Cash Is No Longer Enough for PayNearMe's Audience

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PayNearMe has long offered a service designed for consumers who prefer to use cash in a digital world, but even it has to accept the need to get on board with electronic payments.

PayNearMe on Tuesday announced it has acquired Prism Money, a consumer financial management app that enables consumers to make ACH or card payments. Prism also offers personal financial management tools such as monitors for balances, paychecks, billing amounts due, due dates and the ability to make a payment within the app.

"Prism targets millennials and others for real time presentment, so it serves a bit of a higher end market than we do," said Danny Shader, founder and CEO of PayNearMe.

The acquired tools will allow PayNearMe to approach businesses, banks and government agencies with an application programming interface to integrate near real time payment and presentment with prepaid services such as budget tools, account loading and payroll.

Additionally, Visa will offer PayNearMe's bill presentment and payment processing capabilities to the card network's prepaid consumer reloadable card programs. This will allow Visa prepaid card providers to integrate bill pay into their apps, so cardholders can pay bills immediately upon receiving funds, with use cases including payments following the receipt of wages on the a prepaid payroll card.  "Any Visa partner can add that mobile experience for bill pay," Shader said.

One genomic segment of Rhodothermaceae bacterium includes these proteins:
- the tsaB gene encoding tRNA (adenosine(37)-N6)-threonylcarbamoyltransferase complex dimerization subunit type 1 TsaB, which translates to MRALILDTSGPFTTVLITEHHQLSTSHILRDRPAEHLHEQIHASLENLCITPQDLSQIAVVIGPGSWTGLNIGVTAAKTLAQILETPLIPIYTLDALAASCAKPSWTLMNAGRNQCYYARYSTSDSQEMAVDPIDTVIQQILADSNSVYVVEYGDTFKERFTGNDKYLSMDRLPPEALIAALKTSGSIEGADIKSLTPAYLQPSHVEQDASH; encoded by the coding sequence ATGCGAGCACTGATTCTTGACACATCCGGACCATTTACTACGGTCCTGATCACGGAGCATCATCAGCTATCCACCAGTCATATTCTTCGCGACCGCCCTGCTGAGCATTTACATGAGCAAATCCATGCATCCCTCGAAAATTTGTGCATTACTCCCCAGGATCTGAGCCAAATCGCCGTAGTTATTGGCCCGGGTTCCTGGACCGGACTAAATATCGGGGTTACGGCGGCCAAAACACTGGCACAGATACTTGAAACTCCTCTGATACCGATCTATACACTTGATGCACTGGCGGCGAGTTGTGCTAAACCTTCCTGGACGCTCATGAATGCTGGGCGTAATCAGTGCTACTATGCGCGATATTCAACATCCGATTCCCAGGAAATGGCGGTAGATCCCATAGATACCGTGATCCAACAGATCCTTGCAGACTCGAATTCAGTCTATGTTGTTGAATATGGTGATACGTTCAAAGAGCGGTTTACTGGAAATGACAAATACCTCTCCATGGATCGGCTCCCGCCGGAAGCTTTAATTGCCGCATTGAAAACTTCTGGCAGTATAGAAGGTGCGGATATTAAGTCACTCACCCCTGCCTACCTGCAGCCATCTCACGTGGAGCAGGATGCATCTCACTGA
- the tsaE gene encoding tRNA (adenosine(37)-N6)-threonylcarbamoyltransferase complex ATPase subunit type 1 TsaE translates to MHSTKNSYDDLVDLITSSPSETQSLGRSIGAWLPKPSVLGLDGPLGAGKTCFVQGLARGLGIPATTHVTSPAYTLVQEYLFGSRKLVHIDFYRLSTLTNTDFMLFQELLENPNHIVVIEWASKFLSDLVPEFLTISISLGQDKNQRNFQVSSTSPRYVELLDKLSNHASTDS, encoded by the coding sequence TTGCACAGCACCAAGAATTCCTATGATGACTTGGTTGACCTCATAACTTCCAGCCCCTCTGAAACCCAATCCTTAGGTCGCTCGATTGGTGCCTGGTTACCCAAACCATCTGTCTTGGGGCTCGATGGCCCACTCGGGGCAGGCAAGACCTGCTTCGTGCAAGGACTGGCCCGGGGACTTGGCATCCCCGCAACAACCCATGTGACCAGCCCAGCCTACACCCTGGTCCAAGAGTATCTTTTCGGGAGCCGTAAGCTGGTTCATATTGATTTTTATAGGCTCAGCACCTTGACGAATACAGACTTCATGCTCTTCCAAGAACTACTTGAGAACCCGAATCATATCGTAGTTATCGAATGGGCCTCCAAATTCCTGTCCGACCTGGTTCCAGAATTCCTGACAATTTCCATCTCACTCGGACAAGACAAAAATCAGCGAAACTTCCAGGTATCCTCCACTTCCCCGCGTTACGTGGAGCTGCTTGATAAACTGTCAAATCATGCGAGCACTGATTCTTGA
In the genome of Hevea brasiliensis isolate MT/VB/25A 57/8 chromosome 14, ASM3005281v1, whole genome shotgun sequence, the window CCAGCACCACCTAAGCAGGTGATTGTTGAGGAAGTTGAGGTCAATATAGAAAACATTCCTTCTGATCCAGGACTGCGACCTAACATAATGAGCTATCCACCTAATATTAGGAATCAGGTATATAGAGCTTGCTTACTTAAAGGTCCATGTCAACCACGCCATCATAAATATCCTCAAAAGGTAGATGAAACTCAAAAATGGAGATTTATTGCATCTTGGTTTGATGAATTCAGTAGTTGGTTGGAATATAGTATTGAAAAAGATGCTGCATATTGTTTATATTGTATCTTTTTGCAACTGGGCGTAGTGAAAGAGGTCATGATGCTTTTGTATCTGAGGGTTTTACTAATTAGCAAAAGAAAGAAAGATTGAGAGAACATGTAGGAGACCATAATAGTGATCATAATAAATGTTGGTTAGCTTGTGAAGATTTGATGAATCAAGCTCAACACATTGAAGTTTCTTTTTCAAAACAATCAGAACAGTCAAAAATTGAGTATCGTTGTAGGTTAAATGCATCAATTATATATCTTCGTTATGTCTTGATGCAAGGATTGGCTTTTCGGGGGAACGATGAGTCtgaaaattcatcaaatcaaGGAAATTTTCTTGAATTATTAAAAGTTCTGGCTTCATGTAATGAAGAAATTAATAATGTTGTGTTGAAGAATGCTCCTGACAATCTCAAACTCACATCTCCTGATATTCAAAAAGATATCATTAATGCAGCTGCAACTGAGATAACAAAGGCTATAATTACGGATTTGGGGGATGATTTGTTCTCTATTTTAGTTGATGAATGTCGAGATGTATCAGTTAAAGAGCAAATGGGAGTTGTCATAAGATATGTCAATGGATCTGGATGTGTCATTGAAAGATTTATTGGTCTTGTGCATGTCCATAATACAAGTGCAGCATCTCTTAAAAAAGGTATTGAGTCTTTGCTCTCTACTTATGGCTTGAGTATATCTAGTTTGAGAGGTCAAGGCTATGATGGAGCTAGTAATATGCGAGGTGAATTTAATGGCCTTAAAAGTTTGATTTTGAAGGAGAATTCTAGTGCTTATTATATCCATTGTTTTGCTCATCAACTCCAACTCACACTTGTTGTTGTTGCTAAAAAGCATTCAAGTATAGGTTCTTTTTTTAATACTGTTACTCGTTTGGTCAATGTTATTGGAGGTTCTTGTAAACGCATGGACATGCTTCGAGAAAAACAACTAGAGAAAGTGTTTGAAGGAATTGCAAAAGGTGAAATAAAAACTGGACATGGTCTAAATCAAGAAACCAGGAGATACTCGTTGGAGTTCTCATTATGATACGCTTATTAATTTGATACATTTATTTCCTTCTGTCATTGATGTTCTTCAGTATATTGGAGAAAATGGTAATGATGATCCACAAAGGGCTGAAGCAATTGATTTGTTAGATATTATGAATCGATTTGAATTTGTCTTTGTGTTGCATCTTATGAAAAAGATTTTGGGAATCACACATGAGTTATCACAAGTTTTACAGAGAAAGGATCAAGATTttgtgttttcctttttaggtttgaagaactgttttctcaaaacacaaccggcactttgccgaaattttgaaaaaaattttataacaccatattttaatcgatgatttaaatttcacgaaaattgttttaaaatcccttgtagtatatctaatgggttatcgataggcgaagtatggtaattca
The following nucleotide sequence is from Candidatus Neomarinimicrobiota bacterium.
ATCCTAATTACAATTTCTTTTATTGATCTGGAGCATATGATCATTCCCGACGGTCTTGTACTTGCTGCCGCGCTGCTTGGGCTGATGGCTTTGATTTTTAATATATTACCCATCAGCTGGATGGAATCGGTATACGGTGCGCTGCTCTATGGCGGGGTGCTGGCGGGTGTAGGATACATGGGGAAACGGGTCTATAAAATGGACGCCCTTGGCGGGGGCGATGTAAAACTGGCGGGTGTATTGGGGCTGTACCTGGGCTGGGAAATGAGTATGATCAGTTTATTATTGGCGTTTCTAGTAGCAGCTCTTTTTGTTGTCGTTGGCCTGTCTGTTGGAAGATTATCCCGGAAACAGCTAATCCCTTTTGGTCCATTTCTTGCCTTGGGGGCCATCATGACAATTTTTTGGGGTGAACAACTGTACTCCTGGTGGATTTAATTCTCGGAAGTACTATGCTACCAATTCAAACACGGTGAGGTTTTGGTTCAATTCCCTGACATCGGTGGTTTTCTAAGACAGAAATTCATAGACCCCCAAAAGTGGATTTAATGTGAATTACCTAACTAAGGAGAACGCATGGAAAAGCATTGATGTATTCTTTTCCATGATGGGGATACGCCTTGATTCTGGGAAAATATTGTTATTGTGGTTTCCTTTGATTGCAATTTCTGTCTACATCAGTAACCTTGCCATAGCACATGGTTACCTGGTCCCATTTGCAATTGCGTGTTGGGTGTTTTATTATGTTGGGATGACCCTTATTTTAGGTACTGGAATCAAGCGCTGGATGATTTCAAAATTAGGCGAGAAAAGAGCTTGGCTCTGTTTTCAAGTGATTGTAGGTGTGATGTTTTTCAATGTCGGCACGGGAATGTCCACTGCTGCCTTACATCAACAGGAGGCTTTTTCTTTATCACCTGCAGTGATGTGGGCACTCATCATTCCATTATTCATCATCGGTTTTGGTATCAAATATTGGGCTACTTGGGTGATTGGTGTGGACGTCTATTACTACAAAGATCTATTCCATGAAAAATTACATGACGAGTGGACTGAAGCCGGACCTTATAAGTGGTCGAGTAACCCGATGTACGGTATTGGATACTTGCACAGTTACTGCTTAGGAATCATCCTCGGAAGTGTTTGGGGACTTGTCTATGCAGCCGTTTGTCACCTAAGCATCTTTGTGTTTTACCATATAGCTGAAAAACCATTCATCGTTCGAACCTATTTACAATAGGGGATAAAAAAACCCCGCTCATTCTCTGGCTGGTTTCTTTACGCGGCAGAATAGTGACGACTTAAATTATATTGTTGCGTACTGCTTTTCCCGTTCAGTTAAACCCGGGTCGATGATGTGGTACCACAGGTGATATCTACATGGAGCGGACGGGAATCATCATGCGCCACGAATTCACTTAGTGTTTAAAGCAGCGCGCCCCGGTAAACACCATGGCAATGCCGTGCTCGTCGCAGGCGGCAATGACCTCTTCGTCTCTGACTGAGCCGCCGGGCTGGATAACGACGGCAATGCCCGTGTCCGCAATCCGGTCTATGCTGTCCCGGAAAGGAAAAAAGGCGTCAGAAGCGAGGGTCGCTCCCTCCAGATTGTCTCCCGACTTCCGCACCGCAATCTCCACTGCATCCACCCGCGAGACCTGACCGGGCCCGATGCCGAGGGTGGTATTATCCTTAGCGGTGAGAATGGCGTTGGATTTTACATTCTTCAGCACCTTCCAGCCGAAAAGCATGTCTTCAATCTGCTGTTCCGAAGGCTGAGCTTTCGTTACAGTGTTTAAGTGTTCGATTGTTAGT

This tech combo fills a hole in bill payment and presentment systems, which Shader said are unable to accommodate the fast processing pressures inherent in mobile payments and payroll.

"If electronic bill payment and presentment are [using batch] and not settling in real time, people don't know their balance when they need to know to cover their payment," Shader said. "The Prism systems know where you are with your account at any time."

PayNearMe's legacy business targets payment types that often still include cash and checks; these include rent, utilities and transactions for underbanked consumers. The company has relied on digital technology on the back end, providing a printed or mobile bar code that consumers bring to stores such as 7-Eleven, Family Dollar and ACE Cash Express to complete a payment.

The company has broadened its reach to include tax payments, a self-service remote payments option that's more of a merchant acquisition play, and it has also ramped up its health care payments services in anticipation of more volume from the Affordable Care Act and the growth of consumer health savings accounts.

By closely tying payroll with bill payments, PayNearMe is entering a market inhabited by players such as Green Dot and RushCard, both of which have faced some recent struggles—Green Dot with a fight over its management structure and RushCard with user access. TSYS also offers payroll cards through its NetSpend subsidiary.

Shader sees these companies are potential partners, not competitors.

"We're not a prepaid issuer, so we seem them as potentially benefiting from our service," he said. "Consumers who use electronic bill payment are more likely to add direct deposit and those relationships last longer."

PayNearMe is not abandoning its cash payments business, noting that payments doubled in the past year and volume reached $1 billion. There's some debate over the role of cash in the future, with dueling predictions of its decline and continued strength, and Shader said that part of its business remains strong.

Financial terms of the Prism acquisition were not disclosed.

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